The Roles of Adherence and Usage Activity in Adolescents’ Intervention Gains During Brief Guided Online Acceptance and Commitment Therapy
Objective: This study investigated the roles of adherence and usage activity in adolescents’ (n = 161) gains during a 5-week web intervention program based on acceptance and commitment therapy (ACT).
Method: Program adherence was calculated as adherence percentage in relation to intended usage, whereas completion percentage, usage time, and usage weeks were used as indicators for usage activity. Subjective well-being was measured by self-reported life satisfaction and stress before and after the intervention.
Results: First, regression analysis results showed that higher adherence predicted an increase in life satisfaction during intervention. Second, three subgroups of adolescents were identified using K-means cluster analysis in regard to adherence, usage activity and intervention gains: (1) “Adhered, committed users with relatively large intervention gains” (35%), (2) “Less committed users with no intervention gains” (42%), and (3) “Non-committed users with no intervention gains” (23%). The results showed that the highest gains from the Youth Compass intervention program are most likely obtained when the program is used as intended in its design. In addition, time investment and engagement in doing exercises seem as important as filling the minimum adherence criterion.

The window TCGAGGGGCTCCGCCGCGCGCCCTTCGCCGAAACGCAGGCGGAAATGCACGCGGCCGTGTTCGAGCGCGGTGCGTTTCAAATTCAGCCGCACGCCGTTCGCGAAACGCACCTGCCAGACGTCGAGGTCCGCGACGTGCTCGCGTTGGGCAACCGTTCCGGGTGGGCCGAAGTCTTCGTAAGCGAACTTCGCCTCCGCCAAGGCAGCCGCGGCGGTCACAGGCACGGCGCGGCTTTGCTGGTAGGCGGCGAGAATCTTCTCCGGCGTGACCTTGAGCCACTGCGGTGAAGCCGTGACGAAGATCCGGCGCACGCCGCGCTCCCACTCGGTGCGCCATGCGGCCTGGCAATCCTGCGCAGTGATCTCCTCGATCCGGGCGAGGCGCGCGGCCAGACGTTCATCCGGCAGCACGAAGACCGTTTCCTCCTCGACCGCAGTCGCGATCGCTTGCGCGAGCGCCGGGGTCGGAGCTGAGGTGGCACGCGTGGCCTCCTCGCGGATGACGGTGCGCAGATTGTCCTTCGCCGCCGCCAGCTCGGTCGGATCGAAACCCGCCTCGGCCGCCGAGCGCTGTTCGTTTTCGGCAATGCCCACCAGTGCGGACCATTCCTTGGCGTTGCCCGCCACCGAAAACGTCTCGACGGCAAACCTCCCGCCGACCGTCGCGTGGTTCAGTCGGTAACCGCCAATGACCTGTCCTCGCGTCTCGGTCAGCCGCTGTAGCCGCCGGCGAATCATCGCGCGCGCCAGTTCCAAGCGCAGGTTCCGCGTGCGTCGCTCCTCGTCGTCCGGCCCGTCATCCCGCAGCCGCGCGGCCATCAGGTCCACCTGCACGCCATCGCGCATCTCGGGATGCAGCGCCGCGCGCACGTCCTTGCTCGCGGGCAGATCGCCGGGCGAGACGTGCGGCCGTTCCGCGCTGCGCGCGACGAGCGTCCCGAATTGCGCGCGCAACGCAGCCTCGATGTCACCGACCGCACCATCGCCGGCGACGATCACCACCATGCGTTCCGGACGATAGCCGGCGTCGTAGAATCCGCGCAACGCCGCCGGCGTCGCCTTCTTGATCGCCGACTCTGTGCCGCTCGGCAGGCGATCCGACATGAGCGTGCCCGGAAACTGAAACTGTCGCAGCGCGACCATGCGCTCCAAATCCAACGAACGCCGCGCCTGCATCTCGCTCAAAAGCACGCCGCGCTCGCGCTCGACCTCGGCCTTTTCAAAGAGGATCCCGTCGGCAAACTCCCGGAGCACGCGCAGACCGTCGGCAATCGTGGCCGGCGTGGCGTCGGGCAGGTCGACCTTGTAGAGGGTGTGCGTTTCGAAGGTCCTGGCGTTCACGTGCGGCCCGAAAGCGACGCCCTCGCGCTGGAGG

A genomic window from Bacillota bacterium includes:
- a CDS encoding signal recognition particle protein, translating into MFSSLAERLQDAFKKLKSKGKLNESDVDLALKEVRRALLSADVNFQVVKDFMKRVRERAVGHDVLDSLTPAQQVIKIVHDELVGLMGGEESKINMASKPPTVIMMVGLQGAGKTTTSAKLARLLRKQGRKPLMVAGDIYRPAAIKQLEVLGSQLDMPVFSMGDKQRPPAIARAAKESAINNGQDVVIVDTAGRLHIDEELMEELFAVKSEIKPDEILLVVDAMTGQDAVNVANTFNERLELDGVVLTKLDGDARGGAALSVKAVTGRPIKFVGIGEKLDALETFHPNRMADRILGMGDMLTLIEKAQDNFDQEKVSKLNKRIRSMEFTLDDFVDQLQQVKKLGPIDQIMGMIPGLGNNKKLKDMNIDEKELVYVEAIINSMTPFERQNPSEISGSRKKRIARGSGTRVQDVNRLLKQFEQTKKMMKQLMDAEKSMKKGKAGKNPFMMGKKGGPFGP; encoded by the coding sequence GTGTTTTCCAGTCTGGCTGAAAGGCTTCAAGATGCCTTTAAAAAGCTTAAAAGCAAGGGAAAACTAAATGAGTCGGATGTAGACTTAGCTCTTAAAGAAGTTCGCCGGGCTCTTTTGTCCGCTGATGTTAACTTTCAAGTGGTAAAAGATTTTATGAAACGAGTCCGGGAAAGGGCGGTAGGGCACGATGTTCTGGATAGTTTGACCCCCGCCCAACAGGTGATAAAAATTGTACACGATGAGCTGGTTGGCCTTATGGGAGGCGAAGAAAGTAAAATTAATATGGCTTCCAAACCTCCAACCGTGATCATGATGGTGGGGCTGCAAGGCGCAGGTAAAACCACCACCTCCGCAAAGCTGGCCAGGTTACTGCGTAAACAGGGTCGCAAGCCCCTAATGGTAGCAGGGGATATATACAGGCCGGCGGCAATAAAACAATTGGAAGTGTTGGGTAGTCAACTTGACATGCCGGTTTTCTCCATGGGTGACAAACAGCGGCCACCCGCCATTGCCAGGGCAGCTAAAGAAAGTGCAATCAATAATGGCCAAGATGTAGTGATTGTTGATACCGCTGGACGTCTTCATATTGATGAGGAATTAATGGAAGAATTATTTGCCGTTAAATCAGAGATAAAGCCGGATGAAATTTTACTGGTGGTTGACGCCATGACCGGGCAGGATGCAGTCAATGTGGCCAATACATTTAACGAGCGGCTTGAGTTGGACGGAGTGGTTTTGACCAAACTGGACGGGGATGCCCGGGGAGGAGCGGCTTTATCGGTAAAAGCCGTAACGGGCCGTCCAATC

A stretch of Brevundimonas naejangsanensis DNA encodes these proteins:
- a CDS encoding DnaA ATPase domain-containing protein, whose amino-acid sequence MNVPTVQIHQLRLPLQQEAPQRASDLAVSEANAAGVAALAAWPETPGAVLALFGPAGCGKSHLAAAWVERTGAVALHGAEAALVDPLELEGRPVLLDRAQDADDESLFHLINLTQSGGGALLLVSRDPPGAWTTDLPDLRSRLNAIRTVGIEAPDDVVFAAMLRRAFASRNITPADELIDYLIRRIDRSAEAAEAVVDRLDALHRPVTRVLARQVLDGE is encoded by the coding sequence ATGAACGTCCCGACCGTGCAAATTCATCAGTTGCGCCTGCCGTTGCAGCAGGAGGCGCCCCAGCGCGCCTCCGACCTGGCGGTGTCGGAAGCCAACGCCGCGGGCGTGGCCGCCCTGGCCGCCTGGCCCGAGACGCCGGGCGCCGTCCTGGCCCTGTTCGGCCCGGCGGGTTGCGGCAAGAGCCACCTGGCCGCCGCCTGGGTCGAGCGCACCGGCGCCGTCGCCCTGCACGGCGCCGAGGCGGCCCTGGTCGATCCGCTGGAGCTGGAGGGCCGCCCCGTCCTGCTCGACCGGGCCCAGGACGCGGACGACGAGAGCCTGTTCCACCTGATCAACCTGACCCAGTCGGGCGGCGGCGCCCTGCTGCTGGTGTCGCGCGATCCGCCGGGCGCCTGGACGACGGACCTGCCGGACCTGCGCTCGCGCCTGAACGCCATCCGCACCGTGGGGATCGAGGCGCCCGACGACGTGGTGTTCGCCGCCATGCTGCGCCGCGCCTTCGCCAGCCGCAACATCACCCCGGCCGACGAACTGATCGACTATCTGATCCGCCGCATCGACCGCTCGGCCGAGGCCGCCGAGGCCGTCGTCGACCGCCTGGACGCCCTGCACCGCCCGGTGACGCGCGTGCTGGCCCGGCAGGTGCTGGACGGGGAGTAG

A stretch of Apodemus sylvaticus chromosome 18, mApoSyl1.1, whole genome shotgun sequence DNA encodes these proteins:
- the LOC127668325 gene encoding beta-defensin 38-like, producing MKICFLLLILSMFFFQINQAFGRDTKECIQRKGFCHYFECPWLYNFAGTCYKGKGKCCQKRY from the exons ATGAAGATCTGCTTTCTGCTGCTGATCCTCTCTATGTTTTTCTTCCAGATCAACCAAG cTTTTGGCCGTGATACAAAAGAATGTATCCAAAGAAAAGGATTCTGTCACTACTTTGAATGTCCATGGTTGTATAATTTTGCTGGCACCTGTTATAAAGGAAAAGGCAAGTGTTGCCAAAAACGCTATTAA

Conclusions: The results support the feasibility of ACT-based web intervention programs in promoting adolescent well-being, although more attention should be paid to motivating adolescents to commit to them and invest enough time in them.